Emotional Environment

School can be stressful at any age, which is why students need a positive emotional environment that supports their educational path. Part of creating a psychological environment’s safe space means addressing the emotional environment’s need for self-expression and the freedom to express emotions.

By supporting students’ emotional needs, teachers can help enhance their students’ emotional intelligence, boosting their confidence and self-esteem. Some ways that teachers can maintain a thriving emotional learning environment include establishing routines that students can rely on, encouraging diversity, and celebrating student achievements.

How Can I Create a Better Learning Environment?

There are several things that parents and teachers can do to create better learning environments for their children and students. Below are some useful tips.

At Home

  • Parents can outfit children with a personalized learning space where they can remotely attend classes with all necessary supplies, comfortable seating, a strong internet connection, and more.
  • Teachers can share upcoming lesson plans with parents by providing them with course materials, reading assignments, and other resources.
  • If a student is facing difficulty, parents and teachers can collaborate on ways to support the student, whether it’s through updated teaching methods, one-on-one tutoring, or counseling.
  • Parents and teachers can make study time or homework more fun with music, timed contests and drills, scents that jog the memory, or other unique learning approaches.

In the Classroom

  • Teachers might consider the layout of the classroom and how it supports student learning. Is there a better way to position desks so that everyone can see what’s going on at the front of the room? Would semicircles instead of rows create more face-to-face engagement and camaraderie? Don’t be afraid to try new things.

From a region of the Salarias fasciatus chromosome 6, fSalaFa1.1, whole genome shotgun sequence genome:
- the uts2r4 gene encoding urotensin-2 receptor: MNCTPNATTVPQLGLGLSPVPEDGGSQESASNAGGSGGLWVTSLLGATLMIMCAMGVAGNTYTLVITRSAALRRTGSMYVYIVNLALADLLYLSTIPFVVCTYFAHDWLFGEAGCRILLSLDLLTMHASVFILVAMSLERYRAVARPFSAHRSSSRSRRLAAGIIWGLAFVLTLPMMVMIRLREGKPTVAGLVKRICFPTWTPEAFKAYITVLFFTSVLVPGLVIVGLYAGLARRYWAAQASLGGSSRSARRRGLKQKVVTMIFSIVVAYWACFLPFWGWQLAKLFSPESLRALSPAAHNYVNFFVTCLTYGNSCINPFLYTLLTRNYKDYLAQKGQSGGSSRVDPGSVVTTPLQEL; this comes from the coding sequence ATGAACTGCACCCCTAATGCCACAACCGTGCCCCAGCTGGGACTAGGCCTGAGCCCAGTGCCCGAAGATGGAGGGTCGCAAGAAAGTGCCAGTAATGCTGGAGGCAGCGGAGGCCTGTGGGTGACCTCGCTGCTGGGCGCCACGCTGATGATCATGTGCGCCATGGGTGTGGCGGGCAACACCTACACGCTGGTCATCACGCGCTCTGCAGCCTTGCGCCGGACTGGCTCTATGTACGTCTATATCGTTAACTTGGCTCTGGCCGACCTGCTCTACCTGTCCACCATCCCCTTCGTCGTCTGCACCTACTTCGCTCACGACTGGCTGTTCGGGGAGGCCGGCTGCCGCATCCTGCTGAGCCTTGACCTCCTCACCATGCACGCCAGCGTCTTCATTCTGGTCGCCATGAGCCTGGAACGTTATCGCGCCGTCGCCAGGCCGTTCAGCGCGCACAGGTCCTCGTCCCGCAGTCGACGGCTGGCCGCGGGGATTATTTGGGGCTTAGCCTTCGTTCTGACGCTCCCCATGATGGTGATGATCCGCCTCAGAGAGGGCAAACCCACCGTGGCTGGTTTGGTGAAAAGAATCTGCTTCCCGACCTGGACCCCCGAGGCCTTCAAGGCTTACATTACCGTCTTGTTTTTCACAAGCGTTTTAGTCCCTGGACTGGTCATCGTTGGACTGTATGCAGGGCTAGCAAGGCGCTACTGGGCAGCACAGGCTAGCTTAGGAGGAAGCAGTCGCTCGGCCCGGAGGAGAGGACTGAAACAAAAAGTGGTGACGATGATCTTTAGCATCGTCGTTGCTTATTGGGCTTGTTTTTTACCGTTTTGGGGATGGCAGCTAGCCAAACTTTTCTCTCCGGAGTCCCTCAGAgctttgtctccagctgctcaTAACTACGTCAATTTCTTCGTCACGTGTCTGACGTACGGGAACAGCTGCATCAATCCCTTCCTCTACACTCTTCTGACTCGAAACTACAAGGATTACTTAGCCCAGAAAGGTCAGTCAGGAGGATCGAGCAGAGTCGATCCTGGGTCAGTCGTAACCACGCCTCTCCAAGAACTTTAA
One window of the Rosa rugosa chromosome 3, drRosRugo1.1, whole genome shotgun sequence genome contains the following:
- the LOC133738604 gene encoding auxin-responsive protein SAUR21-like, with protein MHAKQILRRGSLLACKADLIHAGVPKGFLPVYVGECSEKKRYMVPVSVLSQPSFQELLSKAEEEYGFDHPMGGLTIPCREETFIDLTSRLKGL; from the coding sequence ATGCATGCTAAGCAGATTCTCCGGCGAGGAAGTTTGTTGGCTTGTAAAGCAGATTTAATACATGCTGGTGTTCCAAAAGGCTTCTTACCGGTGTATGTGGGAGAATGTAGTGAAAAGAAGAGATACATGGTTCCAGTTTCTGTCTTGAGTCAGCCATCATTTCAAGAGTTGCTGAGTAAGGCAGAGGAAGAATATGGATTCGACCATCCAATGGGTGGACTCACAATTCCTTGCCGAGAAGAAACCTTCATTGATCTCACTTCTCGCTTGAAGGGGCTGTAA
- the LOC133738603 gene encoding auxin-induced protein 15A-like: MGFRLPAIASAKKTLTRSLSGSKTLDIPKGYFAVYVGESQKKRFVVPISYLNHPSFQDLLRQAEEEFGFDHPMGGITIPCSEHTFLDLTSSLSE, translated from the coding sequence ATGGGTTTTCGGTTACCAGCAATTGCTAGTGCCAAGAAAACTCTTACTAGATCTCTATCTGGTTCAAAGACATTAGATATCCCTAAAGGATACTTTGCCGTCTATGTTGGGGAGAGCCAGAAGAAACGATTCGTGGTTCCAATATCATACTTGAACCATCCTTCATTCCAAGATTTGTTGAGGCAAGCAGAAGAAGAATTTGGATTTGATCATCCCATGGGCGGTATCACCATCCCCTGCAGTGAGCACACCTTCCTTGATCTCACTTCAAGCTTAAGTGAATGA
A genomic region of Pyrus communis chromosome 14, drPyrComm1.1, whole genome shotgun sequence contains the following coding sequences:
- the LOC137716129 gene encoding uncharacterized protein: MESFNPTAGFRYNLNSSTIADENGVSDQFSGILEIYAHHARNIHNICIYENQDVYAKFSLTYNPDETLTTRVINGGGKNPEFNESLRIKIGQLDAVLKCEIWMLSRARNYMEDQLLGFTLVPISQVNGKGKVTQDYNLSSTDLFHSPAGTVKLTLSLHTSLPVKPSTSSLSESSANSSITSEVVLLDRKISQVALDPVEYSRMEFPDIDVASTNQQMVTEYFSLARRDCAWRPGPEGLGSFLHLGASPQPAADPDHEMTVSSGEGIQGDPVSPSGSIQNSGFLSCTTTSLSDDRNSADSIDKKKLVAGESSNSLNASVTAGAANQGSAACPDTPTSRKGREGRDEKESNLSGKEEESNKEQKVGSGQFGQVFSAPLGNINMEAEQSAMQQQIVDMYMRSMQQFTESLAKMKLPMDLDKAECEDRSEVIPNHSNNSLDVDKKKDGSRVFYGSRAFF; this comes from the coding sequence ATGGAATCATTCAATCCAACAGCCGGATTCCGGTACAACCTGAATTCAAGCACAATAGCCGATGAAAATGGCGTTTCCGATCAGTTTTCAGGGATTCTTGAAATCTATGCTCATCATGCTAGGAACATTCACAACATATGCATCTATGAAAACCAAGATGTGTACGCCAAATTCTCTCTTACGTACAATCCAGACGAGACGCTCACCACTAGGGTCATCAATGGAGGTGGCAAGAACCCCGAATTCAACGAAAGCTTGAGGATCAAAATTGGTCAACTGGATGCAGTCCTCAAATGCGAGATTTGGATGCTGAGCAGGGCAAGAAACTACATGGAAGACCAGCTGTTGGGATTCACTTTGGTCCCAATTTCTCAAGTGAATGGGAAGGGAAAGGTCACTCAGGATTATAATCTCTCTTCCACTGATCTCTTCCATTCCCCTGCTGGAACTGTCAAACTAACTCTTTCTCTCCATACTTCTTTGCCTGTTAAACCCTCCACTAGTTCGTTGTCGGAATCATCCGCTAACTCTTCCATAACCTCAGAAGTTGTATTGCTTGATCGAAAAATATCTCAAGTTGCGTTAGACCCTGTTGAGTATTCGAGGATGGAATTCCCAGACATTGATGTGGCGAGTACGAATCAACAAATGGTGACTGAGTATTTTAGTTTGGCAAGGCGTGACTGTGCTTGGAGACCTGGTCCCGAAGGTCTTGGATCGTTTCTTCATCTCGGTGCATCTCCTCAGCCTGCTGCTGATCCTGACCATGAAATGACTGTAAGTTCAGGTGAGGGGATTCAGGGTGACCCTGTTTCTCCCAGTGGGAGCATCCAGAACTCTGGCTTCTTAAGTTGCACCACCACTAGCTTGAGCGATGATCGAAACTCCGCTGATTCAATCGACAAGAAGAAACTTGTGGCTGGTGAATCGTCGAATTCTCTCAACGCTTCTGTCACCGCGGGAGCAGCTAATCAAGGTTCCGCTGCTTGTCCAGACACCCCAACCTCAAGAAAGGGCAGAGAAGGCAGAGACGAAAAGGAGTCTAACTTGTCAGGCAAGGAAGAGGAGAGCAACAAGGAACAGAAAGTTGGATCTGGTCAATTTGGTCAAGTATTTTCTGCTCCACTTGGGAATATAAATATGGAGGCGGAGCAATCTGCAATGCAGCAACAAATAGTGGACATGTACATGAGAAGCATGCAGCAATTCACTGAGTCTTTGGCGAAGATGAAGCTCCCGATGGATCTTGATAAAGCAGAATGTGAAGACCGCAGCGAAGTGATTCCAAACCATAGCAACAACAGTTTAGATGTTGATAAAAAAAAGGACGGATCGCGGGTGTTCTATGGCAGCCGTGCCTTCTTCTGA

• Teachers may encourage students to take part in creating their own learning environment. For example, students might create artwork to decorate the walls or be involved in open forums where they can ask questions or express concerns. Students will likely feel more connected to their environment if they have a hand in shaping it.
  • Teachers can employ one or more of the five most common educational theories to adapt lessons to individual students and their unique learning needs.

By creating positive and engaging learning environments, teachers and parents can lend their students the physical, psychological, and emotional support they need to thrive and be successful in school, the workplace, and beyond.

Next Steps

Want to learn more? The WGU School of Education offers more than two dozen online, accredited bachelor’s and master’s degrees for current and aspiring teachers eager to prepare students for promising careers. These programs are designed by industry experts and can prepare you to implement healthy learning environments for a diverse range of students with different learning styles.

In addition, WGU’s competency-based education model means that you advance through coursework as quickly as you show mastery of the material, so you can potentially graduate faster and save money. Get started today.